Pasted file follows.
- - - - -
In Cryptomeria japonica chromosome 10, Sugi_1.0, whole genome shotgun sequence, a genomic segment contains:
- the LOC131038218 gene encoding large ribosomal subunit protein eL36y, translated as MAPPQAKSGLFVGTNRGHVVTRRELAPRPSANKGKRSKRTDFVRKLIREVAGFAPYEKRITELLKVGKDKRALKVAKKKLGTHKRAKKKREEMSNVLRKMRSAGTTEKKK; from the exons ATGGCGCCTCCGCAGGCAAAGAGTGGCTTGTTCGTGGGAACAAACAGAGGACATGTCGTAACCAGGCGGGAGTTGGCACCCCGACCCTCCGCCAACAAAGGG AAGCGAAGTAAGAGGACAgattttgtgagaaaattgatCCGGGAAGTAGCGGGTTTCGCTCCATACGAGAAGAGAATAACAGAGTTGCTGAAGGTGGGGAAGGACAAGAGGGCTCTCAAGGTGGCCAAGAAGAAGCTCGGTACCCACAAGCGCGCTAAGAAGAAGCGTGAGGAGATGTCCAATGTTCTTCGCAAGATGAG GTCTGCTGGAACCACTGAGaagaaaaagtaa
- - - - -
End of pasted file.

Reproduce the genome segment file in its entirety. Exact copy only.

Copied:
In Cryptomeria japonica chromosome 10, Sugi_1.0, whole genome shotgun sequence, a genomic segment contains:
- the LOC131038218 gene encoding large ribosomal subunit protein eL36y, translated as MAPPQAKSGLFVGTNRGHVVTRRELAPRPSANKGKRSKRTDFVRKLIREVAGFAPYEKRITELLKVGKDKRALKVAKKKLGTHKRAKKKREEMSNVLRKMRSAGTTEKKK; from the exons ATGGCGCCTCCGCAGGCAAAGAGTGGCTTGTTCGTGGGAACAAACAGAGGACATGTCGTAACCAGGCGGGAGTTGGCACCCCGACCCTCCGCCAACAAAGGG AAGCGAAGTAAGAGGACAgattttgtgagaaaattgatCCGGGAAGTAGCGGGTTTCGCTCCATACGAGAAGAGAATAACAGAGTTGCTGAAGGTGGGGAAGGACAAGAGGGCTCTCAAGGTGGCCAAGAAGAAGCTCGGTACCCACAAGCGCGCTAAGAAGAAGCGTGAGGAGATGTCCAATGTTCTTCGCAAGATGAG GTCTGCTGGAACCACTGAGaagaaaaagtaa